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Introduction to Oral Argument
We wanted to share with you some tips and advice from speakers at prior programs that we know you will find helpful! Check out this list of Oral Argument tips, created by Andrew Livingston, who has spoken at many of our Superior Court Boot Camps (and is speaking at our upcoming one this fall, 2018).
Let us know what you think!
- Learn how to prepare written materials for oral argument
- Learn how to prepare for the spoken part of oral argument
- Learn orienting devices to help your audience understand where you’re going.
Learn how to deal with questions:
- Cold benches, i.e., no questions
- Hot benches, i.e., lots of questions
- Answering questions
- Moving on after a question
- When to concede a point versus standing your ground
- What to do when you don’t know the answer
- Learn effective rebuttal
Preparing for the Argument
- You should be developing your outline as you develop your knowledge of the facts and the law.
- Your outline will probably start off very long; use the outlining process to refine your points over the course of multiple drafts.
- Your goal should be to get your outline down to a single page, with single-sentence bullet points which you can reference during argument.
- Consider coming to argument with a folder with:
- your one-pager on one side; and
- more detailed notes on the other side
- Your folder is your security blanket; if you’re prepared, you might not need it at all.
- The order of your argument can be just as important as the substance.
- Think about placement, i.e., where within the argument you want to emphasize good facts and law, and where you want to [bury] bad facts and law.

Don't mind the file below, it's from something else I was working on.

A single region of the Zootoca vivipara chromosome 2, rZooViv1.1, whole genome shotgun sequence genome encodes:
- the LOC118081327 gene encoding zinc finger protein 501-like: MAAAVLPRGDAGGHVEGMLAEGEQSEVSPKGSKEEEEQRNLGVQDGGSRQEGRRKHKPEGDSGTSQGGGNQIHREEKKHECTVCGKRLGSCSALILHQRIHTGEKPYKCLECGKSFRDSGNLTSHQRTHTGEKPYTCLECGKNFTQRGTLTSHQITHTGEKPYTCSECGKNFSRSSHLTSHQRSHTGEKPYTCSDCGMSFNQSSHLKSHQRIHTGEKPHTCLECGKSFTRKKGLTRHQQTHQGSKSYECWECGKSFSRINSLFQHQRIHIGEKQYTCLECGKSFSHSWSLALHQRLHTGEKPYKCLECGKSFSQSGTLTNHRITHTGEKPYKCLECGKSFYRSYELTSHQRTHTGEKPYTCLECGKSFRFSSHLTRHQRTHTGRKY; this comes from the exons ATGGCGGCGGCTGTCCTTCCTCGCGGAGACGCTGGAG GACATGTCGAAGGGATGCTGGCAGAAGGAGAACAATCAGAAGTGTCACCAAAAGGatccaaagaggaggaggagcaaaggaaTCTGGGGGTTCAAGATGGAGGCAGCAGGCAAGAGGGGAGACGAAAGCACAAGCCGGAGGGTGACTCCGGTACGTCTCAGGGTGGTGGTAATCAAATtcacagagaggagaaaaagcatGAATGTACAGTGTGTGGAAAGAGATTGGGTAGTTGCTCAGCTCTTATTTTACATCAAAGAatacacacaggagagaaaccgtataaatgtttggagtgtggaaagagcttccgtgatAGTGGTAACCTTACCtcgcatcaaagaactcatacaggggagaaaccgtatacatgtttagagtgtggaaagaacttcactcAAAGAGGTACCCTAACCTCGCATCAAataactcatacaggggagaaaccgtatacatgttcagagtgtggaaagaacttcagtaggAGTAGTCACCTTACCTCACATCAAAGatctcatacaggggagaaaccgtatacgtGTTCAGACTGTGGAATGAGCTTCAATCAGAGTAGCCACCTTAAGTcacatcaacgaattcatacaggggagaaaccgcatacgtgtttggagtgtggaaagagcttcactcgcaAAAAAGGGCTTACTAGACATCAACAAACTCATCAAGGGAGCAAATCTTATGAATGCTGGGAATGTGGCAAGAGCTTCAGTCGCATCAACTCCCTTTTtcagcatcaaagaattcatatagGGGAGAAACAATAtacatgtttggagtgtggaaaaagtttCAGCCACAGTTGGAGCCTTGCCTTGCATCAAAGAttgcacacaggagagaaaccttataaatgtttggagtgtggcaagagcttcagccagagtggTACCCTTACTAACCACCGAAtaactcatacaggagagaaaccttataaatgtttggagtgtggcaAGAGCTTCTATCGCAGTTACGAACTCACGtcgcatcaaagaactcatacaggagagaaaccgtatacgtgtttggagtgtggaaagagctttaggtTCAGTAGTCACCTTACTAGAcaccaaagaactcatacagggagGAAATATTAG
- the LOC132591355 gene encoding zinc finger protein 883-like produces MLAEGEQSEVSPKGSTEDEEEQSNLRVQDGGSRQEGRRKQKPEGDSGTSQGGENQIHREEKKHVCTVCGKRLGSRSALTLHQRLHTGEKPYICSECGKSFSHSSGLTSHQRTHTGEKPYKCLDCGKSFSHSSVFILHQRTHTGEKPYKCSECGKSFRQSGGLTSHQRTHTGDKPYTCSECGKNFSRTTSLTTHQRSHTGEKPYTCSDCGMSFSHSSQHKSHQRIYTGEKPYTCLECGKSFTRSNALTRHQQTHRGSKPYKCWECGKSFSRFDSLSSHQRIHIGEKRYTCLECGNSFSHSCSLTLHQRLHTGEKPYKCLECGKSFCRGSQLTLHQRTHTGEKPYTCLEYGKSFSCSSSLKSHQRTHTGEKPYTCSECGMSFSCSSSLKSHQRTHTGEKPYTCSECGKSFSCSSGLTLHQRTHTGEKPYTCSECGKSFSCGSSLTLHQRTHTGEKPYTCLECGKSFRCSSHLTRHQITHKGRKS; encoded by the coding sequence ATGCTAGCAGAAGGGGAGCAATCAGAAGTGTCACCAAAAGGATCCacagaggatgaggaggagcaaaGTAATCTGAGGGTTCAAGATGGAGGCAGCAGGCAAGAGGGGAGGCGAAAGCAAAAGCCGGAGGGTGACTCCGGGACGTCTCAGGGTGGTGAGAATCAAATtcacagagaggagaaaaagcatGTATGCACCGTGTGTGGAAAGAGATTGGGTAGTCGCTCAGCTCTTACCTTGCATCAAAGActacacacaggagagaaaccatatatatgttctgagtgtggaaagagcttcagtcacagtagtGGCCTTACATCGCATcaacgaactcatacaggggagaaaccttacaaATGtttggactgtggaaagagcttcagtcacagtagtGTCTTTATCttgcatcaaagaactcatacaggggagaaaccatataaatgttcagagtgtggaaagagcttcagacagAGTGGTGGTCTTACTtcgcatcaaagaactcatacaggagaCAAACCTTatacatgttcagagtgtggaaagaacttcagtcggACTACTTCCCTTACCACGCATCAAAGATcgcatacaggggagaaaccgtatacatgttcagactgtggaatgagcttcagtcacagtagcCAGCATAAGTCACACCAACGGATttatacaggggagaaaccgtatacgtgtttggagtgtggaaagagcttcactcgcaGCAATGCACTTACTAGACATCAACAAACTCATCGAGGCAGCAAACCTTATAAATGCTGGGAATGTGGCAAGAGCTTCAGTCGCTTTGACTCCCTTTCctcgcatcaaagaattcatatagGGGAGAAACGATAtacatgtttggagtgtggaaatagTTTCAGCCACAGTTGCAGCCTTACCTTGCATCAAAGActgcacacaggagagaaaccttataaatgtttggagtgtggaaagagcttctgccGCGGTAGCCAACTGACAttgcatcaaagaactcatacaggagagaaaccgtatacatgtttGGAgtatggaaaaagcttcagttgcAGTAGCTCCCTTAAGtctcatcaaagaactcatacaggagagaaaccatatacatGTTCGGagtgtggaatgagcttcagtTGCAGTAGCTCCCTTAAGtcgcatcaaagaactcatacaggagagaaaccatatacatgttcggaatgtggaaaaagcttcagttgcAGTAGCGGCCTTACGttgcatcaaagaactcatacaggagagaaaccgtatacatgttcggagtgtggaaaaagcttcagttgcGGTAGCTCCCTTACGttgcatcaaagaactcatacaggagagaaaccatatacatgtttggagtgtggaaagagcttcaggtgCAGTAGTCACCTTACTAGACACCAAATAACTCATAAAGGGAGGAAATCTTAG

- Is there a bad fact or a bad case you want to get out in your opening so you can distinguish or neutralize?
- Set aside dedicated time to practice your argument by yourself.
- The goal is to get to the point where you won’t need to read from your outline.
- Depending on time, resources, and the argument, you may wish to have a moot court session
- If you do a moot argument, make sure the participants are:
- familiar enough with the case to ask the right questions; and
- can offer constructive feedback on your argument style
- If this is your first argument—ever, or before this court—try to visit the court beforehand and watch another argument
- Learn the layout, e.g., will you use a lectern or a table? Where is the countdown clock? Can you raise or lower the lectern? Where’s the water?
- What are the judges’ names and where will they be seated?
- How has the judge(s) ruled on this issue before?
- The first thing you need to know about speaking is that listening is at least as important.
- The court will let you know what it’s interested in hearing, which often is not what you’re interested in saying.
- If you’re prepared, you’ll be ready to listen to the court and adjust your argument accordingly.
- Starting off with a concise, precise roadmap will help set up the audience’s expectations
- Quickly state the relief and the reasons why the relief should be granted.
- Use signposts in your argument to orient the audience
- Let the court know when you’re moving to another point, and use that opportunity to once again map out your argument for the court.
- Regarding plaintiff’s request for injunctive relief, the court should deny the motion because….
- Make sure you understand questions asked, and clarify if necessary
- TAKE YOUR TIME before
- This is one of the hardest skills to learn in oral argument
- Pause and think before answering
- Resist the urge to fill the silence by saying the first (possibly incorrect) thing that pops into your head